August 10 2015
These tips could help injured runners, beginners, and pregnant women stay in shape.
*Courtesy of The Fitnessista
Core training is an integral component of any balanced fitness plan. Not only does it help stabilize us in everyday movements, but a strong core can improve posture, reduce back pain, and decrease the risk of injuries from lack of stabilization.
Some tips for core training:
You can train your core ANYWHERE. Sit up tall, lift up your chest and drop your shoulders down and back. Now, think about bracing your core and draw in the spot 2 inches below your belly button towards your spine. Hold for 10 seconds. Rest for 3-5 seconds and repeat. Sneaky core training! You can do this driving, at the office, watching TV, or during overdrawn conversations.
Make sure to train all components of the core. This is NOT just your six-pack muscles (rectus abdominis). I like to think of the core as our entire trunk: everything but our arms and legs. In your core training, be sure to include some transverse abdominis work (planking), oblique training (Russian twists), back work (deadlifts and Supermans), and if you’re an extra credit type person, pelvic floor strengthening (Kegels) and glute exercises (bridges and squats).
It’s typical to train the core as a moving muscle, but that’s not how we functionally use the core in everyday life. The core’s main job is stabilization. We do a lot of deadlifts during the day (especially if you have a tendency to drop things), squats (sitting to standing), stabilizing (all day!) and rotations. Think about how the exercises you choose will mimic and strengthen the movements for everyday activities.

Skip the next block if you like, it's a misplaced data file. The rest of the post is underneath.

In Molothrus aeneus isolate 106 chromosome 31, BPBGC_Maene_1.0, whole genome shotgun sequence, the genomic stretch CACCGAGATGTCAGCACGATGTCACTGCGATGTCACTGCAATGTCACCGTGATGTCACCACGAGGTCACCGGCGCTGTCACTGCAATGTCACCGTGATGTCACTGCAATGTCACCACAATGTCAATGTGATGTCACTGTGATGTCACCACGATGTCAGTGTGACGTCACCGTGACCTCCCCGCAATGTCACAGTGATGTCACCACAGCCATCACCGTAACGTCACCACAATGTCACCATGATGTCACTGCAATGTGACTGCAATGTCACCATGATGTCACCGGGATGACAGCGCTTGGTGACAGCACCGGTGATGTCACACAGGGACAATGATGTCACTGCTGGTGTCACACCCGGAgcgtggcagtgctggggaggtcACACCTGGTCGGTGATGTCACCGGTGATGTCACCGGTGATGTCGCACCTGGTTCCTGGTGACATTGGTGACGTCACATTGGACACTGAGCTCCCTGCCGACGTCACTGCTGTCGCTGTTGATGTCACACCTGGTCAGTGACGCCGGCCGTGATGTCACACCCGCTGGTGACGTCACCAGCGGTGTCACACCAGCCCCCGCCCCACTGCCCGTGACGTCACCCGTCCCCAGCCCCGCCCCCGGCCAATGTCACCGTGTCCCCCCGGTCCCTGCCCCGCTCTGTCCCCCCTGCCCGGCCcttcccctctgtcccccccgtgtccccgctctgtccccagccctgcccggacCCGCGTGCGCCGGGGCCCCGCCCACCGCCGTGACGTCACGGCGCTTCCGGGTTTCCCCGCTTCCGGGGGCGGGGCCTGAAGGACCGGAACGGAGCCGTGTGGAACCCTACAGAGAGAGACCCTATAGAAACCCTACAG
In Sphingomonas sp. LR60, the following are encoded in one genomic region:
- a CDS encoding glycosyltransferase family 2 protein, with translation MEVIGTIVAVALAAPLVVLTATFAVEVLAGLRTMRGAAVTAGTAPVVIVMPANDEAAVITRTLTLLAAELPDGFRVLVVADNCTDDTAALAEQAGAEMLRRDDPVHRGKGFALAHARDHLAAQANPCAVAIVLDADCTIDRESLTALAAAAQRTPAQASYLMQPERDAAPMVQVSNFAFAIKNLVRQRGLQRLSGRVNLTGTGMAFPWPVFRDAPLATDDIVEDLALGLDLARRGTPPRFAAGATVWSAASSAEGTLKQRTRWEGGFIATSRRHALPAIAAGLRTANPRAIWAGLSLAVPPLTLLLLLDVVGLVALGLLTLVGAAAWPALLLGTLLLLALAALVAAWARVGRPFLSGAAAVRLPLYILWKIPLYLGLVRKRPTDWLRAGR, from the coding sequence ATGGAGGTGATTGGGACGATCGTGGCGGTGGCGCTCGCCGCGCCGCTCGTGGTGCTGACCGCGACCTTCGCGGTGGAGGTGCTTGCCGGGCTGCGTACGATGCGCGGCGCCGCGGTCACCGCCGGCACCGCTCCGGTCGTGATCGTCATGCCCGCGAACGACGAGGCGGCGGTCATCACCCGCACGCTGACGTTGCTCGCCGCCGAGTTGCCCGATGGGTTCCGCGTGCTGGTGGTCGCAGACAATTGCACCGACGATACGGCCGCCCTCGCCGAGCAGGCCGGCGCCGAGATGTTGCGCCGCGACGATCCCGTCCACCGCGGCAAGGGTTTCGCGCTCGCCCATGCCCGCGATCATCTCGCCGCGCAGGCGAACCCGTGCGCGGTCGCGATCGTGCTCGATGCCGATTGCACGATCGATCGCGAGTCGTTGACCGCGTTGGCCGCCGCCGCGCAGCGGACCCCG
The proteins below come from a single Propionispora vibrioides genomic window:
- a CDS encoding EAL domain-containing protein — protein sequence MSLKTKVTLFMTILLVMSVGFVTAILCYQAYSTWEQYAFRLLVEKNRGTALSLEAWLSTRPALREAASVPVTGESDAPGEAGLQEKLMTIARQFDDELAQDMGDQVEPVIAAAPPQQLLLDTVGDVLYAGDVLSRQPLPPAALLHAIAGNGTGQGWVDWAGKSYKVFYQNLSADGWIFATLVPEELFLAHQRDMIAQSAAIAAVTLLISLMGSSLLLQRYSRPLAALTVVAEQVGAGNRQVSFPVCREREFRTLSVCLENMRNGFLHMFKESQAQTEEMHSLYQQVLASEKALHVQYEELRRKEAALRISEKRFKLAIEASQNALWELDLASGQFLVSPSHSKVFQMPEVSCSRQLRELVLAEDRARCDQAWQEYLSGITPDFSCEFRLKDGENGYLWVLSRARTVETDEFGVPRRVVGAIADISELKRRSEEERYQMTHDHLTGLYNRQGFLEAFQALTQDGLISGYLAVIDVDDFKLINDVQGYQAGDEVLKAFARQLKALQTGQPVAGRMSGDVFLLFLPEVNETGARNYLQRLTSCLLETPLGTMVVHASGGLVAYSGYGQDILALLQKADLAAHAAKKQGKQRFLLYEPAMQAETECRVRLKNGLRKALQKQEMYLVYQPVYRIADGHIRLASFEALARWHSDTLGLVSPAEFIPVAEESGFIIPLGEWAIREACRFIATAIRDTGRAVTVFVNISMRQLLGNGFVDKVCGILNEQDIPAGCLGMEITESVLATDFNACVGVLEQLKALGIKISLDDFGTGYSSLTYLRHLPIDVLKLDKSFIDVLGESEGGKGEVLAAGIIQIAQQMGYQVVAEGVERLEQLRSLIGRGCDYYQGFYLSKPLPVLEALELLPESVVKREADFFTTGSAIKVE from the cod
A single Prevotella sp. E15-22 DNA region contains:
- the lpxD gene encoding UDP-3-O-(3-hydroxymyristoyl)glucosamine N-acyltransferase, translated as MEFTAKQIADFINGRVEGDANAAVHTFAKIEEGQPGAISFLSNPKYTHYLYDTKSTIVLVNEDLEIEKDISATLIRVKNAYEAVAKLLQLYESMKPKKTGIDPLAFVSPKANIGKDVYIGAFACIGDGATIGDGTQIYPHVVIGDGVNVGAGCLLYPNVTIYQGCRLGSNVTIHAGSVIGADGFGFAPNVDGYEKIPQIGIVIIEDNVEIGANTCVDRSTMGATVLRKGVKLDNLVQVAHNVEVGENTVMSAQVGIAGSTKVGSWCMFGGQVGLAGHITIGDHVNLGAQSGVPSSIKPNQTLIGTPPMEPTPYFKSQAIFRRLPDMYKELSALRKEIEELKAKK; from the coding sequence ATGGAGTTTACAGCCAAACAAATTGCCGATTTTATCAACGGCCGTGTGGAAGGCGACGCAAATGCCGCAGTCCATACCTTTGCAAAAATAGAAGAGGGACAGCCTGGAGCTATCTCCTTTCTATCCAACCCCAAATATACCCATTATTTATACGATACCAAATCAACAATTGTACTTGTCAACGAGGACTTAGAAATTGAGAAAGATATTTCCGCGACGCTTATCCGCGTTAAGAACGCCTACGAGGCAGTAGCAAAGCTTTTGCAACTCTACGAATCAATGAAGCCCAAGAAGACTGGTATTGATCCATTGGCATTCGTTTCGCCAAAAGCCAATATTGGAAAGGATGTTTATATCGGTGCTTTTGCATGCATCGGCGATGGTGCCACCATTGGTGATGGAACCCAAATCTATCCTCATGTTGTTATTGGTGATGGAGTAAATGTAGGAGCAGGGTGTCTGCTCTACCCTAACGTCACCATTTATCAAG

Implementing core training in your routine:
You do not need to train your core every day. The muscles in your core are just that: muscles. Like all other muscles, they need time to rest and recover. I would recommend every other day.
Include a mixture of isolation work, unilateral work (training one side and then the other using kettlebells or a dumbbell), standing core work (I have a workout here!) and functional movements like medicine ball slams and woodchops.
Change it up! A good rule of thumb is if you did it last time, don’t do it this time. By constantly changing your routine, you will keep your body guessing and fight plateaus. Play with sets, reps, and various types of exercises.
Plank wisely. The plank can become a total-body exercise because after 10 seconds, our other muscles kick in to support our bodyweight. If you want this to be pure core-only, rest for 3 seconds after planking for 10 and repeat.
Add in a balance component. Challenging balance is a great way to kick in the deep core stabilizing muscles, and also work on proprioception. Nervea responses to tell our body where its located in space, which can help prevent falls as we age. An easy way to add a balance component: try variations of the exercises on a stability ball, BOSU, or standing on one leg.
Usually how often you train your core will not have a huge visible impact BUT, train your core for health, stabilization, posture, injury prevention and the countless other benefits. And because it’s fun!